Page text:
Sri Lankan President Mahinda Rajapaksa lost his bid for a third term on Friday, ending a decade of rule that critics say had become increasingly authoritarian and marred by nepotism and corruption.
As results rolled in overnight from Thursday’s election, it became clear that Rajapaksa had been beaten by opposition candidate Mithripala Sirisena, a one-time ally who defected overnight in November and derailed what the president thought would be an easy win.
Celebratory firecrackers could be heard exploding in the capital, Colombo, after Rajapaksa’s office said he had accepted the victory of Sirisena, who has vowed to root out corruption and bring constitutional reforms to weaken the power of the presidency.
Sirisena, a soft-spoken 63-year-old from the Island’s rice-growing hinterlands, is expected to be sworn in at Colombo’s Independence Square at 6:00 p.m. local time (1230 GMT).
His allies say he will rebalance the country’s foreign policy, which tilted heavily towards China in recent years as Rajapaksa fell out with the West over human rights and allegations of war crimes committed at the end of a drawn-out conflict with Tamil separatists in 2009.
U.S. Secretary of State John Kerry was quick to welcome the successful election and commended Rajapaksa for accepting the verdict of the nation’s 15 million voters.
“I look forward to working with President-elect Mithripala Sirisena as his new government works to implement its campaign platform of a Sri Lanka that is peaceful, inclusive, democratic, and prosperous,” he said in a statement.
Indian Prime Minister Narendra Modi called Sirisena to congratulate the new leader of “a close friend and neighbour”.
Rajapaksa had cold-shouldered New Delhi in recent years, but Sirisena told an Indian newspaper this week that “we will revert to the old, non-aligned policy”.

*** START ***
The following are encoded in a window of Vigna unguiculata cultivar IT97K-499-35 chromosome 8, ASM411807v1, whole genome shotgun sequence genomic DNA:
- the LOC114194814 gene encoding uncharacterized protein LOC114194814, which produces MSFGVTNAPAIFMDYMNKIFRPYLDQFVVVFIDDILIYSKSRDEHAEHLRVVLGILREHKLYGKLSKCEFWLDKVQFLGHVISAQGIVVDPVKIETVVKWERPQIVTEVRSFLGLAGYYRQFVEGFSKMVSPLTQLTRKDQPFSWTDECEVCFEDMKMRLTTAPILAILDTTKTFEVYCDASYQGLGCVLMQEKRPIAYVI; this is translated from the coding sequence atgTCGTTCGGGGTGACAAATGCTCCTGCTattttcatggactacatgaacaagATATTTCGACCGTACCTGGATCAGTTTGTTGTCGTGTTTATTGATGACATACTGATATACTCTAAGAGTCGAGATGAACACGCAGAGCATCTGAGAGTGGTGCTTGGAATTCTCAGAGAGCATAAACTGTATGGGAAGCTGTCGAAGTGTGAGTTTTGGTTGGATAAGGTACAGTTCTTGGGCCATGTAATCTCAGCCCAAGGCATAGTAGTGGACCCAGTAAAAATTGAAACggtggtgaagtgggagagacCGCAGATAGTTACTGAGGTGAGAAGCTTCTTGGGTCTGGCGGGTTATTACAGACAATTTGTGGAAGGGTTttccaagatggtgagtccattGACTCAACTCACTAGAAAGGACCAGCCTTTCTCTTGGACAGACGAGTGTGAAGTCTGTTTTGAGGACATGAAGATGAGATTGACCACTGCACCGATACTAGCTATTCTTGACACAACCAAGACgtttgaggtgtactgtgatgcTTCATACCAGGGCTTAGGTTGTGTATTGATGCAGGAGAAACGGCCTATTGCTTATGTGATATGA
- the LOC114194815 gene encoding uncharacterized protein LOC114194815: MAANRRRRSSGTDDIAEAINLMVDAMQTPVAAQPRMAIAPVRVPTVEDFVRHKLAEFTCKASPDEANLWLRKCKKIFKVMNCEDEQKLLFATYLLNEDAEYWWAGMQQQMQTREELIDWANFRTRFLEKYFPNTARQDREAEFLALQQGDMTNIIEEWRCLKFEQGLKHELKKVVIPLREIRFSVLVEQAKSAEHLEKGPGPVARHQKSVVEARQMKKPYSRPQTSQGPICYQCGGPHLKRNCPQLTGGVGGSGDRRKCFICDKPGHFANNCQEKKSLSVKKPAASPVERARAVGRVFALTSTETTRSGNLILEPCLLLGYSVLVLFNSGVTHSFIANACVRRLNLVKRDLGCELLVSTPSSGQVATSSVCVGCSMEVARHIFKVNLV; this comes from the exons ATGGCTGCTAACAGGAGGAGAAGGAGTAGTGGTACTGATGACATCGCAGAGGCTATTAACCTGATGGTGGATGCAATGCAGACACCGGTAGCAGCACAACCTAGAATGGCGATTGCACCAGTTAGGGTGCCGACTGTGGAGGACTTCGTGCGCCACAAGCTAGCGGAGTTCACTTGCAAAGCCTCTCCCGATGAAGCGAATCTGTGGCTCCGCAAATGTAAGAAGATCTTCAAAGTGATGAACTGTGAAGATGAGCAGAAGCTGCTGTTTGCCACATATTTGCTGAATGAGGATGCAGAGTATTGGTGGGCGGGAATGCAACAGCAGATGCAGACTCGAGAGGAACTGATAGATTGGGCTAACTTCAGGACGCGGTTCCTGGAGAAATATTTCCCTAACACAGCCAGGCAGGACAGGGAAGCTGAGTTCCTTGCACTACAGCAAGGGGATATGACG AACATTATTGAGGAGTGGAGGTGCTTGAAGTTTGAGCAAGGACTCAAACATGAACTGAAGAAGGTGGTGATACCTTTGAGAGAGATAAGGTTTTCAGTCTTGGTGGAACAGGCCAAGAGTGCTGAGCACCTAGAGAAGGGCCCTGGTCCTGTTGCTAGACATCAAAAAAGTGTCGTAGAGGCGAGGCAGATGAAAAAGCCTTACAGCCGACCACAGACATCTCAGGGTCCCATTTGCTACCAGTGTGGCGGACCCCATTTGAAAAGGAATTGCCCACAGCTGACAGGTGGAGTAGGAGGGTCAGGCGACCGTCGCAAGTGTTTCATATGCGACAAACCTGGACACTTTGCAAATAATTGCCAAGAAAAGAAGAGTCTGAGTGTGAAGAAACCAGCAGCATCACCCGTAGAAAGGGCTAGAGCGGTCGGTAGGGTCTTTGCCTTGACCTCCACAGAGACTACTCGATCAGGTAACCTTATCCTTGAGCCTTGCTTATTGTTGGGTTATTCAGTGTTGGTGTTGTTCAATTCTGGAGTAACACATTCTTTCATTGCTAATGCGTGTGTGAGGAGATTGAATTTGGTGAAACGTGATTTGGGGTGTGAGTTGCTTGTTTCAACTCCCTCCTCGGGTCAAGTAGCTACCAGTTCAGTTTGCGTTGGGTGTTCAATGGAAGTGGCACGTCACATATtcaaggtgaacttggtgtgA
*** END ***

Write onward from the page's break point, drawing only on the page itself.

“India is our first, main concern. But we are not against Chinese investment either. We will maintain good relations with China too,” he told the Hindustan Times.
The Department of Elections said that of 7.6 million votes counted so far, Sirisena had taken 52.05 percent and Rajapaksa was trailing on 46.7 percent.
The results showed Rajapaksa remained popular among Sinhala Buddhists, who account for around 70 percent of the country’s 21 million people, but Sirisena took his lead from the ethnic Tamil-dominated former war zone in the north and Muslims-dominated areas.
Rajapaksa won handsomely in the last election in 2010, surfing a wave of popularity months after the defeat of the Tamil Tiger rebels.
But critics say he had become increasingly authoritarian, with several members of his family holding key positions of power, and although the economy had blossomed since the end of the war, voters complained of the high cost of living.
Rajapaksa had called the latest election two years early, confident that the usually fractured opposition would fail to come up with a credible candidate.
But he did not anticipate the emergence of Sirisena, who shared a traditional Sri Lankan dinner with him one evening and turned on him the next day.
Sirisena will lead a motley coalition of ethnic, religious, Marxist and centre-right parties, which analysts say could hamper economic reform and encourage populist policies.
He has pledged to abolish the executive presidency that gave Rajapaksa unprecedented power and hold a fresh parliamentary election within 100 days.
He has also promised a crackdown on corruption, which would include investigations into big infrastructure projects such as a $1.5 billion deal with China Communications Construction Co Ltd to build a port city.
It is not clear if the port, to be built on land reclaimed from the ocean in Colombo, will be cancelled.
However, his backers have said a casino licence given to Australian gambling tycoon James Packer’s Crown Resorts Ltd will be withdrawn.